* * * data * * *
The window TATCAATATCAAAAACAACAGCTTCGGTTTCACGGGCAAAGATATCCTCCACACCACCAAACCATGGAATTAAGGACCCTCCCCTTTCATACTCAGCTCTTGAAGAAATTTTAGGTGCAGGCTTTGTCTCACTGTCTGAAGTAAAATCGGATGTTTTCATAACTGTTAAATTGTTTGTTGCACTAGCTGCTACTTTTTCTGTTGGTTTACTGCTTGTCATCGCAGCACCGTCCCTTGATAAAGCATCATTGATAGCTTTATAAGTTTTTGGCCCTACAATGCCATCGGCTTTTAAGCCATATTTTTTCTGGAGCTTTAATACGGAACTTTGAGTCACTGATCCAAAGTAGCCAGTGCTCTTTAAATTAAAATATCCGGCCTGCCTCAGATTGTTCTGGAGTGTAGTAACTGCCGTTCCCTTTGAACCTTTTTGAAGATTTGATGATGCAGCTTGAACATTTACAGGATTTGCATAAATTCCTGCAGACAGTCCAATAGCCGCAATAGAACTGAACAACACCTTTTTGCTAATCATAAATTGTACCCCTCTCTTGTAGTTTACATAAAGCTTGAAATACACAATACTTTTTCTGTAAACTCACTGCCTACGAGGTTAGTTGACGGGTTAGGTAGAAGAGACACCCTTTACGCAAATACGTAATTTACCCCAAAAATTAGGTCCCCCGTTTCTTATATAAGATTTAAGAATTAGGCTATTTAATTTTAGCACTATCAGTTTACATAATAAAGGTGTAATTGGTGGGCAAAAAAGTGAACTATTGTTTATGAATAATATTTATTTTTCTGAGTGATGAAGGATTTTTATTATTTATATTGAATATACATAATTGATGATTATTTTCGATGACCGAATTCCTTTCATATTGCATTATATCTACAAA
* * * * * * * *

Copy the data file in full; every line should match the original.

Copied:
The window TATCAATATCAAAAACAACAGCTTCGGTTTCACGGGCAAAGATATCCTCCACACCACCAAACCATGGAATTAAGGACCCTCCCCTTTCATACTCAGCTCTTGAAGAAATTTTAGGTGCAGGCTTTGTCTCACTGTCTGAAGTAAAATCGGATGTTTTCATAACTGTTAAATTGTTTGTTGCACTAGCTGCTACTTTTTCTGTTGGTTTACTGCTTGTCATCGCAGCACCGTCCCTTGATAAAGCATCATTGATAGCTTTATAAGTTTTTGGCCCTACAATGCCATCGGCTTTTAAGCCATATTTTTTCTGGAGCTTTAATACGGAACTTTGAGTCACTGATCCAAAGTAGCCAGTGCTCTTTAAATTAAAATATCCGGCCTGCCTCAGATTGTTCTGGAGTGTAGTAACTGCCGTTCCCTTTGAACCTTTTTGAAGATTTGATGATGCAGCTTGAACATTTACAGGATTTGCATAAATTCCTGCAGACAGTCCAATAGCCGCAATAGAACTGAACAACACCTTTTTGCTAATCATAAATTGTACCCCTCTCTTGTAGTTTACATAAAGCTTGAAATACACAATACTTTTTCTGTAAACTCACTGCCTACGAGGTTAGTTGACGGGTTAGGTAGAAGAGACACCCTTTACGCAAATACGTAATTTACCCCAAAAATTAGGTCCCCCGTTTCTTATATAAGATTTAAGAATTAGGCTATTTAATTTTAGCACTATCAGTTTACATAATAAAGGTGTAATTGGTGGGCAAAAAAGTGAACTATTGTTTATGAATAATATTTATTTTTCTGAGTGATGAAGGATTTTTATTATTTATATTGAATATACATAATTGATGATTATTTTCGATGACCGAATTCCTTTCATATTGCATTATATCTACAAA